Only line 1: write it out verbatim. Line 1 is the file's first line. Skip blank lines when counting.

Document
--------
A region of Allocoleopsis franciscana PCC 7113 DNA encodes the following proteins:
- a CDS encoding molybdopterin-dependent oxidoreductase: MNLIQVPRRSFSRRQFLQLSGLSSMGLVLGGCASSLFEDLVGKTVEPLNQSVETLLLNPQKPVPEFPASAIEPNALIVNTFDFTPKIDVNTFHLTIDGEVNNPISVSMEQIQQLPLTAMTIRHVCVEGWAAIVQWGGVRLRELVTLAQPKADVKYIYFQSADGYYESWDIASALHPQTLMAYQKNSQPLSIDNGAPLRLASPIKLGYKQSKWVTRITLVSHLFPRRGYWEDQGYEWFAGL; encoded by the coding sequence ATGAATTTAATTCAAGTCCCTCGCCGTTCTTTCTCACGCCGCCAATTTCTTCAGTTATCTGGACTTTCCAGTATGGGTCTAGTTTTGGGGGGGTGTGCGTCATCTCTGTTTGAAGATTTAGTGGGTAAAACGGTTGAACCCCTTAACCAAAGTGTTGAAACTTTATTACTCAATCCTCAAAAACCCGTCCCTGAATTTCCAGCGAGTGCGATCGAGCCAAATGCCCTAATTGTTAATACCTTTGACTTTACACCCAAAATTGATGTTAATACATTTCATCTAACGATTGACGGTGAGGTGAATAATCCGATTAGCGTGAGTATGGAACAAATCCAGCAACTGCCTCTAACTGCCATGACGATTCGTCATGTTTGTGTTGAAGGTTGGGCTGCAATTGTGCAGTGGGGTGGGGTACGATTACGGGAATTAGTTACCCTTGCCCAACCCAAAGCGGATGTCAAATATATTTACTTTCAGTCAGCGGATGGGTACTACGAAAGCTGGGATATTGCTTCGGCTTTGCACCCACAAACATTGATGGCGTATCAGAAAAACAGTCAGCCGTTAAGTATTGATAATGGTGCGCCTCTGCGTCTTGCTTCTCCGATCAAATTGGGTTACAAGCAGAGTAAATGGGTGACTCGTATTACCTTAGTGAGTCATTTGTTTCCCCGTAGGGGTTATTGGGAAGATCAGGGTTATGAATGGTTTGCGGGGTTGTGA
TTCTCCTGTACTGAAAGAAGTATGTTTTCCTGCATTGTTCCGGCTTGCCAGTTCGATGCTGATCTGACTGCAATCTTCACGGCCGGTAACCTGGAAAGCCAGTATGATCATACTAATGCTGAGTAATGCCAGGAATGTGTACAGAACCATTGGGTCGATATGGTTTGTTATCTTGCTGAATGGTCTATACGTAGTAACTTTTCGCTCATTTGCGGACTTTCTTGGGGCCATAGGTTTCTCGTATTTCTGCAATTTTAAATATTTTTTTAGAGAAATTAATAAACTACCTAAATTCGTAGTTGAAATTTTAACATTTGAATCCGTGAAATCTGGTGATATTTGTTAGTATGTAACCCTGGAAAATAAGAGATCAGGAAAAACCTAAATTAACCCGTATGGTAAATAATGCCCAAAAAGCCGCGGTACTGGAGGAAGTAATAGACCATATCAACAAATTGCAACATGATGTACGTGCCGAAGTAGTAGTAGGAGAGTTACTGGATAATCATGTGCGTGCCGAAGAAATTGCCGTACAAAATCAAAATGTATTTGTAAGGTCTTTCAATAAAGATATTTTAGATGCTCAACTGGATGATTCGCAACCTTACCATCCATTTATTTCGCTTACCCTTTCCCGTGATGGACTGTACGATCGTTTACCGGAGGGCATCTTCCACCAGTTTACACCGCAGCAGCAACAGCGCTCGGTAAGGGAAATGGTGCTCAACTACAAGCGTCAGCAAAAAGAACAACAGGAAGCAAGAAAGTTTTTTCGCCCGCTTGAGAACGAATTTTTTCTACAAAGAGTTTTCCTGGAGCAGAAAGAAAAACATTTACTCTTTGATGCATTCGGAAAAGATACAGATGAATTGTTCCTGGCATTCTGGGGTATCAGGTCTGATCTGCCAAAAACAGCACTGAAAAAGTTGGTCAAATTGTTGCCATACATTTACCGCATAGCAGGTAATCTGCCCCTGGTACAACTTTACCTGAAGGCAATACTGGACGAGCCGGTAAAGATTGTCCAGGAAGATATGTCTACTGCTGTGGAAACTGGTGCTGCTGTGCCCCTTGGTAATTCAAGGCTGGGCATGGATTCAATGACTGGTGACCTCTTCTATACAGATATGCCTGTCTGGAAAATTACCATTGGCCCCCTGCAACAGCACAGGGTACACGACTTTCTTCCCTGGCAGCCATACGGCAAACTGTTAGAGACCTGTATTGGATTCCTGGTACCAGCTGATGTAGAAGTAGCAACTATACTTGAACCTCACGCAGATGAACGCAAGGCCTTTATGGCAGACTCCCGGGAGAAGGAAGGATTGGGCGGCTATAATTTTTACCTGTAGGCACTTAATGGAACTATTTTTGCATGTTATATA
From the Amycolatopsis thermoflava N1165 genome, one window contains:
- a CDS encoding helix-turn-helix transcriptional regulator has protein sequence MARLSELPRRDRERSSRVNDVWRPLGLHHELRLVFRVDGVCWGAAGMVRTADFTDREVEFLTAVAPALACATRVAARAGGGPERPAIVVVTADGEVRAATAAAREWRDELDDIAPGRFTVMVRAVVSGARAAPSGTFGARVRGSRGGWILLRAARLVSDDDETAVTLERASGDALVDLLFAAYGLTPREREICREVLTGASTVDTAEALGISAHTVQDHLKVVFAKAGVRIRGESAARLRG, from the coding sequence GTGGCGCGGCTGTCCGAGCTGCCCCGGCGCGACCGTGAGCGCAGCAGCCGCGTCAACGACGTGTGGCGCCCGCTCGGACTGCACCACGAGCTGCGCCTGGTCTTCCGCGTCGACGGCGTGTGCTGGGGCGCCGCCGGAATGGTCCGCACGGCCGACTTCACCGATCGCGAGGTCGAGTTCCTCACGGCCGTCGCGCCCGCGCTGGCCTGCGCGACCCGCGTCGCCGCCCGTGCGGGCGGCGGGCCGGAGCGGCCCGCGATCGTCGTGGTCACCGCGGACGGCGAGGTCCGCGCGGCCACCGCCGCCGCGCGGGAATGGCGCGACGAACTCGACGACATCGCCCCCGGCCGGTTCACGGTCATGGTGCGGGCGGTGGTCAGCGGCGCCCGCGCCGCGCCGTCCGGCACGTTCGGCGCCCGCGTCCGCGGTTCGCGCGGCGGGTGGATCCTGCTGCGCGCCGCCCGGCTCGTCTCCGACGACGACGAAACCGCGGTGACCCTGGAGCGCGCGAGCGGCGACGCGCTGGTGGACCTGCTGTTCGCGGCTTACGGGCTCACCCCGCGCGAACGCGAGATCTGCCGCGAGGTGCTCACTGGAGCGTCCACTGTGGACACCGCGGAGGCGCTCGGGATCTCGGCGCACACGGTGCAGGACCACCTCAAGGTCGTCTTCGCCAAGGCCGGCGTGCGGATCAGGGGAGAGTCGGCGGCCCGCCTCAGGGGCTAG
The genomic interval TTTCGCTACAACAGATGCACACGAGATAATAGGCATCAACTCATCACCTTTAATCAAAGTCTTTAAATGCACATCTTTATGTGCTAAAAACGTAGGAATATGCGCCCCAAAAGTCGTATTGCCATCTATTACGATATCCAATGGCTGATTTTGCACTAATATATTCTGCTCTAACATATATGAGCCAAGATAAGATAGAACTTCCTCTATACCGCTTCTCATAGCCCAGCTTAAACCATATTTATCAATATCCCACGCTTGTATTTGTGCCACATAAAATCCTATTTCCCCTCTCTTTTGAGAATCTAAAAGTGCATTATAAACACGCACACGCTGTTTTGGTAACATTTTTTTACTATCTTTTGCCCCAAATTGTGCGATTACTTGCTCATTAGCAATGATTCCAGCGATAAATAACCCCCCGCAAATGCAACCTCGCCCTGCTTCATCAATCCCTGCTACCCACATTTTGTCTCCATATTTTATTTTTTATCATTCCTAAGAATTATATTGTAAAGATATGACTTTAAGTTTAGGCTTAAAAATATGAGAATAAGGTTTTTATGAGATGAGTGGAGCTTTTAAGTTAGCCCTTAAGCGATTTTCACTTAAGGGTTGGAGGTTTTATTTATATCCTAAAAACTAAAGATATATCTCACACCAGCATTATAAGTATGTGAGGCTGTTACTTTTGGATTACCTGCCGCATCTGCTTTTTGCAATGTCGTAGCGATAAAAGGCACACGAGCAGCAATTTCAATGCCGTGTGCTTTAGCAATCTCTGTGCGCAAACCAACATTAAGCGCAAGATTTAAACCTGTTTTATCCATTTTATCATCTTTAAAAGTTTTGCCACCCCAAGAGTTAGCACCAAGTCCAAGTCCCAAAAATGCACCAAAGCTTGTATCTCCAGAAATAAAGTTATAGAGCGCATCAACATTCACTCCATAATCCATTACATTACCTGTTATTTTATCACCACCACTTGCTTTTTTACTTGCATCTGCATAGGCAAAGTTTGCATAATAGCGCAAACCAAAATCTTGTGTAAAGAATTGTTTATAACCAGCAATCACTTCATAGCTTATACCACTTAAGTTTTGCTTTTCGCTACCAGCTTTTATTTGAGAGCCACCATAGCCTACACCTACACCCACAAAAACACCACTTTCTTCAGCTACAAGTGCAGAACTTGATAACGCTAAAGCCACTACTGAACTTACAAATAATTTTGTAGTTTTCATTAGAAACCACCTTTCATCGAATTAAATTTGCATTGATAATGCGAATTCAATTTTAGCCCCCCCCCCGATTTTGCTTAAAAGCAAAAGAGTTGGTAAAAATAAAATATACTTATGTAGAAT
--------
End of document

A region of Allocoleopsis franciscana PCC 7113 DNA encodes the following proteins: